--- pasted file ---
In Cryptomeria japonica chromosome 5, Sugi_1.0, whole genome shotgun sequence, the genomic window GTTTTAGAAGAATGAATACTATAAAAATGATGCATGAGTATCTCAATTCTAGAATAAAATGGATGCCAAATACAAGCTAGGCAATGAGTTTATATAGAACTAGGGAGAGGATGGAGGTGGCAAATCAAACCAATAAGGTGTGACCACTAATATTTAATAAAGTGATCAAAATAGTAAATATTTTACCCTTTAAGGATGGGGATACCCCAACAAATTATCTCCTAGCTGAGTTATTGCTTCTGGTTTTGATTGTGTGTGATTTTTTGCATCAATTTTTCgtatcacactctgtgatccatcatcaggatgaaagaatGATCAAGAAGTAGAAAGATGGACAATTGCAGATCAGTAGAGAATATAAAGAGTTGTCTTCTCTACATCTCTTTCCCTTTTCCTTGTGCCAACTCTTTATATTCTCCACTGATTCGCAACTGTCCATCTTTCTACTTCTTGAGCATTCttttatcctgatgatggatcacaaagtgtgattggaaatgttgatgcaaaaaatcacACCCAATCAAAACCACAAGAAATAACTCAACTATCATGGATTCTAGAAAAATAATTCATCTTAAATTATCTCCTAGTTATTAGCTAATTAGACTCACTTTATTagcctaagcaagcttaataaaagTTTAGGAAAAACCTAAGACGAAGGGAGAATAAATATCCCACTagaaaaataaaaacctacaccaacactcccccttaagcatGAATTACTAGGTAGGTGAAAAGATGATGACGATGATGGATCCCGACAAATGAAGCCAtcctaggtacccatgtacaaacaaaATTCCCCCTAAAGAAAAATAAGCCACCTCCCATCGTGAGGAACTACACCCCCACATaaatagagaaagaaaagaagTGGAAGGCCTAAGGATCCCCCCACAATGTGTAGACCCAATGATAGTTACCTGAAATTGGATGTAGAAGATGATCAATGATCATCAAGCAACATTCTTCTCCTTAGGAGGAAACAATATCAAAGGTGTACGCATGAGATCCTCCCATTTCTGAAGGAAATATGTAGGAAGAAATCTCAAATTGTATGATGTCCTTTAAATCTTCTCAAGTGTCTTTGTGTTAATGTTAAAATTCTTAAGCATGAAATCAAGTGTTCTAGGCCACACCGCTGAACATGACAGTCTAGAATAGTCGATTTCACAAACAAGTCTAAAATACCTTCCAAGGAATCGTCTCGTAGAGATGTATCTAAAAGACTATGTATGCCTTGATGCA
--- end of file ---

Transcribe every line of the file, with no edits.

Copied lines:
In Cryptomeria japonica chromosome 5, Sugi_1.0, whole genome shotgun sequence, the genomic window GTTTTAGAAGAATGAATACTATAAAAATGATGCATGAGTATCTCAATTCTAGAATAAAATGGATGCCAAATACAAGCTAGGCAATGAGTTTATATAGAACTAGGGAGAGGATGGAGGTGGCAAATCAAACCAATAAGGTGTGACCACTAATATTTAATAAAGTGATCAAAATAGTAAATATTTTACCCTTTAAGGATGGGGATACCCCAACAAATTATCTCCTAGCTGAGTTATTGCTTCTGGTTTTGATTGTGTGTGATTTTTTGCATCAATTTTTCgtatcacactctgtgatccatcatcaggatgaaagaatGATCAAGAAGTAGAAAGATGGACAATTGCAGATCAGTAGAGAATATAAAGAGTTGTCTTCTCTACATCTCTTTCCCTTTTCCTTGTGCCAACTCTTTATATTCTCCACTGATTCGCAACTGTCCATCTTTCTACTTCTTGAGCATTCttttatcctgatgatggatcacaaagtgtgattggaaatgttgatgcaaaaaatcacACCCAATCAAAACCACAAGAAATAACTCAACTATCATGGATTCTAGAAAAATAATTCATCTTAAATTATCTCCTAGTTATTAGCTAATTAGACTCACTTTATTagcctaagcaagcttaataaaagTTTAGGAAAAACCTAAGACGAAGGGAGAATAAATATCCCACTagaaaaataaaaacctacaccaacactcccccttaagcatGAATTACTAGGTAGGTGAAAAGATGATGACGATGATGGATCCCGACAAATGAAGCCAtcctaggtacccatgtacaaacaaaATTCCCCCTAAAGAAAAATAAGCCACCTCCCATCGTGAGGAACTACACCCCCACATaaatagagaaagaaaagaagTGGAAGGCCTAAGGATCCCCCCACAATGTGTAGACCCAATGATAGTTACCTGAAATTGGATGTAGAAGATGATCAATGATCATCAAGCAACATTCTTCTCCTTAGGAGGAAACAATATCAAAGGTGTACGCATGAGATCCTCCCATTTCTGAAGGAAATATGTAGGAAGAAATCTCAAATTGTATGATGTCCTTTAAATCTTCTCAAGTGTCTTTGTGTTAATGTTAAAATTCTTAAGCATGAAATCAAGTGTTCTAGGCCACACCGCTGAACATGACAGTCTAGAATAGTCGATTTCACAAACAAGTCTAAAATACCTTCCAAGGAATCGTCTCGTAGAGATGTATCTAAAAGACTATGTATGCCTTGATGCA